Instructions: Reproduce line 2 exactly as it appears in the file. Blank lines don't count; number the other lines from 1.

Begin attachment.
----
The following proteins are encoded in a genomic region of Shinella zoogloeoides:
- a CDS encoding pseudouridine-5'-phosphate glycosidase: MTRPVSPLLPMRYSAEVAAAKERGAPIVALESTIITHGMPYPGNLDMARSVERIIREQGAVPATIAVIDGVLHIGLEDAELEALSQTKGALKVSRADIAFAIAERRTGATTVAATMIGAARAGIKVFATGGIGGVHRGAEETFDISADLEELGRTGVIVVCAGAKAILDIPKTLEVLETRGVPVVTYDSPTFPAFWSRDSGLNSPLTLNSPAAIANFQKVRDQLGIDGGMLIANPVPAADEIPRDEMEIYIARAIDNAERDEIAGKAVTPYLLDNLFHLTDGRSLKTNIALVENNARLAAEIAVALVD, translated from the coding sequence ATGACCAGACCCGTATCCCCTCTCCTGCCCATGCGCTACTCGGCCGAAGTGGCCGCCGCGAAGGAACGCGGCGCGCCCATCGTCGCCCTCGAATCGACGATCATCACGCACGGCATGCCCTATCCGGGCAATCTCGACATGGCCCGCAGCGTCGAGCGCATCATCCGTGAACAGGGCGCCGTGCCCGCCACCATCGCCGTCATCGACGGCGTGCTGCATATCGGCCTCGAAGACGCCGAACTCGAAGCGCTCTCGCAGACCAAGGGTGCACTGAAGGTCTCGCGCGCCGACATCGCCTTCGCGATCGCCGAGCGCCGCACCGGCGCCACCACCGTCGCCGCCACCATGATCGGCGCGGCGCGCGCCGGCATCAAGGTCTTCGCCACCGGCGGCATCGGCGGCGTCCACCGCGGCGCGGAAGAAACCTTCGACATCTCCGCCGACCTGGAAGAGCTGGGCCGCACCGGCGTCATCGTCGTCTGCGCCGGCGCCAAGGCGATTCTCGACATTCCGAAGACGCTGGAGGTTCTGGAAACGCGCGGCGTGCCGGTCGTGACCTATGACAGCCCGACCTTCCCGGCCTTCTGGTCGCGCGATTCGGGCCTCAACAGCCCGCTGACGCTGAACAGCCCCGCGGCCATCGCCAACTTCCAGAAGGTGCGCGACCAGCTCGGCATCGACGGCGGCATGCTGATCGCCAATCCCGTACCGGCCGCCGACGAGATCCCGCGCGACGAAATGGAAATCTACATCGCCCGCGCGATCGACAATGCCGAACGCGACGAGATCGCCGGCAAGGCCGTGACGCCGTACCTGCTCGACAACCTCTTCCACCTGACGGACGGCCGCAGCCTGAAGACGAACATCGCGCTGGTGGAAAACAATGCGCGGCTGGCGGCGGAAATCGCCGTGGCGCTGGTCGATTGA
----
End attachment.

- a CDS encoding pseudouridine-5'-phosphate glycosidase: MTRPVSPLLPMRYSAEVAAAKERGAPIVALESTIITHGMPYPGNLDMARSVERIIREQGAVPATIAVIDGVLHIGLEDAELEALSQTKGALKVSRADIAFAIAERRTGATTVAATMIGAARAGIKVFATGGIGGVHRGAEETFDISADLEELGRTGVIVVCAGAKAILDIPKTLEVLETRGVPVVTYDSPTFPAFWSRDSGLNSPLTLNSPAAIANFQKVRDQLGIDGGMLIANPVPAADEIPRDEMEIYIARAIDNAERDEIAGKAVTPYLLDNLFHLTDGRSLKTNIALVENNARLAAEIAVALVD, translated from the coding sequence ATGACCAGACCCGTATCCCCTCTCCTGCCCATGCGCTACTCGGCCGAAGTGGCCGCCGCGAAGGAACGCGGCGCGCCCATCGTCGCCCTCGAATCGACGATCATCACGCACGGCATGCCCTATCCGGGCAATCTCGACATGGCCCGCAGCGTCGAGCGCATCATCCGTGAACAGGGCGCCGTGCCCGCCACCATCGCCGTCATCGACGGCGTGCTGCATATCGGCCTCGAAGACGCCGAACTCGAAGCGCTCTCGCAGACCAAGGGTGCACTGAAGGTCTCGCGCGCCGACATCGCCTTCGCGATCGCCGAGCGCCGCACCGGCGCCACCACCGTCGCCGCCACCATGATCGGCGCGGCGCGCGCCGGCATCAAGGTCTTCGCCACCGGCGGCATCGGCGGCGTCCACCGCGGCGCGGAAGAAACCTTCGACATCTCCGCCGACCTGGAAGAGCTGGGCCGCACCGGCGTCATCGTCGTCTGCGCCGGCGCCAAGGCGATTCTCGACATTCCGAAGACGCTGGAGGTTCTGGAAACGCGCGGCGTGCCGGTCGTGACCTATGACAGCCCGACCTTCCCGGCCTTCTGGTCGCGCGATTCGGGCCTCAACAGCCCGCTGACGCTGAACAGCCCCGCGGCCATCGCCAACTTCCAGAAGGTGCGCGACCAGCTCGGCATCGACGGCGGCATGCTGATCGCCAATCCCGTACCGGCCGCCGACGAGATCCCGCGCGACGAAATGGAAATCTACATCGCCCGCGCGATCGACAATGCCGAACGCGACGAGATCGCCGGCAAGGCCGTGACGCCGTACCTGCTCGACAACCTCTTCCACCTGACGGACGGCCGCAGCCTGAAGACGAACATCGCGCTGGTGGAAAACAATGCGCGGCTGGCGGCGGAAATCGCCGTGGCGCTGGTCGATTGA